MANILA, Philippines – The Philippine services sector is expected to benefit from the Association of Southeast Asian Nations (ASEAN) integration in 2015, according to Jayant Menon, the lead economist for trade and regional integration at the Asian Development Bank (ADB).
Menon cited strong communication skills and education system as the key drivers in the success of the country’s service sector compared to its ASEAN neighbors.
The services sector includes the tourism and business process outsourcing industries.
“The Philippines has been very successful compared to the other ASEAN countries in terms of services and this is because of its strong English language skills and strong education system,” he said at the sidelines of the book launch of “The Asean Economic Community: A Work In Progress,” which he co-authored with former ASEAN secretary general Rodolfo Severino, Sanchita Basu Das, and Omkar Shrestha.
Rod Severino, Omkar Shrestha, and Jay Menon at the book launch
Menon, however, warned that the Philippine education system may be focusing too much in developing overseas workers.
"There’s a lot of benefits that come from overseas workers through remittances and the like, but in a long term development plan, is the educational and training systems being too skewed towards exporting your greatest resource,” he said.
“What you need to do long term is to create conditions to train your workers to stay at home and contribute to growth at home,” he added.
The Asean Economic Community (AEC) will open doors for greater labor mobility of skilled labor in eight professions: architects, accountants, dentists, doctors, engineers, nurses, surveyors and tourism workers.
But Menon said the Philippines has already been benefiting from “very high levels of mobility,” noting that the AEC will facilitate further export of skills from Philippines to ASEAN member-countries.
Philippine Overseas Employment Administration (POEA) data showed that 1.8 million workers were deployed in 2013, with approved job orders reaching 793,415, 40.9 percent of which are mainly in the services, production, and technical worker sectors.
Menon also said that while a majority of labor mobility in the ASEAN falls under the low-skilled segment, the AEC has left it in its agenda due to its “sensitivity.”
The trade of low-skilled workers, Menon added, is risky for both the sending and receiving countries.
“For sending countries, these workers are vulnerable to all forms of abuse. We see cases of domestic helpers subject to all kinds of abuse in other countries, and these are the legal workers. Imagine the conditions of unrecorded workers, they are likely to be a lot worse—not just in terms of bad wages, but also in their safety and health,” he said.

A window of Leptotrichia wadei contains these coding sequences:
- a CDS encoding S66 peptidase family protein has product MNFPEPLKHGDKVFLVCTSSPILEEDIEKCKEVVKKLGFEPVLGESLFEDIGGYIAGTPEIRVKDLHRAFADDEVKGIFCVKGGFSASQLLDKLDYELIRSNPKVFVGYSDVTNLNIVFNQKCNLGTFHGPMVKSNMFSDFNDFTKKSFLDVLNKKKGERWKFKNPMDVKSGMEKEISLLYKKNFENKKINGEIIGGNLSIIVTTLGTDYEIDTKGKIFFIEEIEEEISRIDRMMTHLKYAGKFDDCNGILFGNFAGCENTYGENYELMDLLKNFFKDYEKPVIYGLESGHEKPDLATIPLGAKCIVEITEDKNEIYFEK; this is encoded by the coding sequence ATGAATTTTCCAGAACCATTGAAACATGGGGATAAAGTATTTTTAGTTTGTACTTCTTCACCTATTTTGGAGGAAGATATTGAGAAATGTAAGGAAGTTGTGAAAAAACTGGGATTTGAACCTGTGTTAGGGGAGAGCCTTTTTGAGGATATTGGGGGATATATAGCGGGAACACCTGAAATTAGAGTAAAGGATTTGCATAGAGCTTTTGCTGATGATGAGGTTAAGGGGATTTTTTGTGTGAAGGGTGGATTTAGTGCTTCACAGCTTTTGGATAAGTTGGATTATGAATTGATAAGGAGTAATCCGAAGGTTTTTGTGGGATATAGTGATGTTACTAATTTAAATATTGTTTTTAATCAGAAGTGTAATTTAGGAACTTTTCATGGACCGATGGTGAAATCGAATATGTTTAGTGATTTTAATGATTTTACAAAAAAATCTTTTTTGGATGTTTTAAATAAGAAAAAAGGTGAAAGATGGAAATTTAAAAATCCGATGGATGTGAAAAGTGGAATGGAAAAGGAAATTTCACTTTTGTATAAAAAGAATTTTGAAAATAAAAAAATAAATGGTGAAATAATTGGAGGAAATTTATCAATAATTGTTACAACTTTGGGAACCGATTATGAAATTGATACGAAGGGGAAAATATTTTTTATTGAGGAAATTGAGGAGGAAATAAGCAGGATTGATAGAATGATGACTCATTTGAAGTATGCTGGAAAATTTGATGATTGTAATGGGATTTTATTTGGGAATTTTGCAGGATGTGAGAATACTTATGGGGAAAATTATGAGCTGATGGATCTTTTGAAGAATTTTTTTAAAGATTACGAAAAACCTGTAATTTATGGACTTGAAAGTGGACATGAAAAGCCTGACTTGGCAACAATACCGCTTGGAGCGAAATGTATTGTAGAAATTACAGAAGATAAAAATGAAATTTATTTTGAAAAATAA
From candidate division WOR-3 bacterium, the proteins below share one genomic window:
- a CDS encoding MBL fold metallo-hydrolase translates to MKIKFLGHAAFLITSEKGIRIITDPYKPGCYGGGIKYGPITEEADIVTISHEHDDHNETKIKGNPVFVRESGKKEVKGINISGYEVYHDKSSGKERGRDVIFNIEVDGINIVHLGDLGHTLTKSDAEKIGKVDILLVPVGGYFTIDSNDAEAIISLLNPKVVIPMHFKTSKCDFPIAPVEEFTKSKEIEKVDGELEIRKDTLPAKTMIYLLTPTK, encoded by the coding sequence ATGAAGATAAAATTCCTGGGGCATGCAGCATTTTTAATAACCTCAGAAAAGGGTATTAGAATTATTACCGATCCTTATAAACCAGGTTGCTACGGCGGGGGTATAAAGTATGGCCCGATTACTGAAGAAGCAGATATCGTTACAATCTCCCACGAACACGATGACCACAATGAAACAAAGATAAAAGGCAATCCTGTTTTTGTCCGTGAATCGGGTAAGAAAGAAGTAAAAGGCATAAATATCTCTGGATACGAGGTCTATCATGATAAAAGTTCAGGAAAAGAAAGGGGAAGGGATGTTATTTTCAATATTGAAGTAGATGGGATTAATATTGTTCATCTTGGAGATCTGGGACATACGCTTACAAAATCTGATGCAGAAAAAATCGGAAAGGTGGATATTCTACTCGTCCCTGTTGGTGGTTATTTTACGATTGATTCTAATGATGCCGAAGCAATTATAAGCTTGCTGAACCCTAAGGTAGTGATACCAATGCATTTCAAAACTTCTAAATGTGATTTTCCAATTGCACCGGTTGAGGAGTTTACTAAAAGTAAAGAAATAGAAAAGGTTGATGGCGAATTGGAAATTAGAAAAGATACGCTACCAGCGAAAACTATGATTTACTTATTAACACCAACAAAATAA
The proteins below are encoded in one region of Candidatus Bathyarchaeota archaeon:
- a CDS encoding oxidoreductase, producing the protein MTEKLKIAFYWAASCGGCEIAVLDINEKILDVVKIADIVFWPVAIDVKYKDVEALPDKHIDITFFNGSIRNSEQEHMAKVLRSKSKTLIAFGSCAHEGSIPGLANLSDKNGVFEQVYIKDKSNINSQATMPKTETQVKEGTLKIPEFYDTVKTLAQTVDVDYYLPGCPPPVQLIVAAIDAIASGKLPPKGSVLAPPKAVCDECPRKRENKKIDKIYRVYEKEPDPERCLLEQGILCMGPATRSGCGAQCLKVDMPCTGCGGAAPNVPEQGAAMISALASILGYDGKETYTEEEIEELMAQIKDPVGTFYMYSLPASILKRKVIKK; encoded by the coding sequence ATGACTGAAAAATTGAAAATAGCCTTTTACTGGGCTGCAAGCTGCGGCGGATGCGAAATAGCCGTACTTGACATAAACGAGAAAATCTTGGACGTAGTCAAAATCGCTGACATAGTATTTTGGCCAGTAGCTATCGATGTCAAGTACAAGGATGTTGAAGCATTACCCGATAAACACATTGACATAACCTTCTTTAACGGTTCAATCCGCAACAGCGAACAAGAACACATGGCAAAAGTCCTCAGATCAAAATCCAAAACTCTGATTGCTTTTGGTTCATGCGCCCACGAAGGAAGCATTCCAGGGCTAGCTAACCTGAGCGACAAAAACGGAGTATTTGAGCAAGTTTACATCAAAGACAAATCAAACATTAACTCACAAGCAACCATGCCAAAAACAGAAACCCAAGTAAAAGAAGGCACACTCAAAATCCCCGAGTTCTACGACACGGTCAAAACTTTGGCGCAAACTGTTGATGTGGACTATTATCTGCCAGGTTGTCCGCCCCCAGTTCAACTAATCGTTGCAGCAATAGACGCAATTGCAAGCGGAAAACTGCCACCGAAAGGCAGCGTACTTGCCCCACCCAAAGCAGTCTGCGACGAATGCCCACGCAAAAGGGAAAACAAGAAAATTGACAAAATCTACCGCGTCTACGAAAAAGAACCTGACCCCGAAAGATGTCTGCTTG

For receiving countries, on the other hand, unrecorded workers may pose as a security risk.
“Both countries can benefit from formalizing these labor flows in the low-end skilled workers but we need to look beyond the AEC for that because it is not included in the agenda. They would have to involve bilateral agreements initially,” said Menon.
Jayant Menon, ADB lead economist
The agricultural sector, meanwhile, may also see opportunities once the AEC is implemented.
“The Philippines is looking to increase agricultural exports to support its future growth and this is an area where the AEC may create opportunities rather than risks,” said Menon, adding that the manufacturing sector “is not anticipated as much in the regional production networks as the other ASEAN countries.”
“There’s potential there to improve if the AEC is implemented in a legitimate way,” he said.
While there are some potential “winners” and “losers” in the short-term, Menon believes the positives will outweigh the negatives as long as governments implement mechanisms to keep up with the integration.
“The challenge for governments is to ensure that workers in shrinking industries are retrained and re-equipped quickly in the expanding industries within the economy. We expect that the expansion overall will be much larger than the shrinkage, this is where the ‘win-win’ comes in,” he said.
He is also optimistic that the Aquino administration is doing its job in focusing to boost investments, infrastructure, and health and education.
“Based on that there is still a lot of work to be done but with the current government putting a huge emphasis in improving infrastructure, things are looking good for the Philippines,” he said.
The AEC will unlikely meet its targets by December 31, 2015, but Menon said 2015 should not be seen as an end in itself but as a “milestone.”
“It shouldn’t be a hard target. AEC shouldn’t be judged whether or not we reach our targets by that date. If it increases momentum, then that’s a good thing, but a lot of the work in implementation is supposed to take place post-2015, and this is where the post-2015 agenda becomes more important,” he said.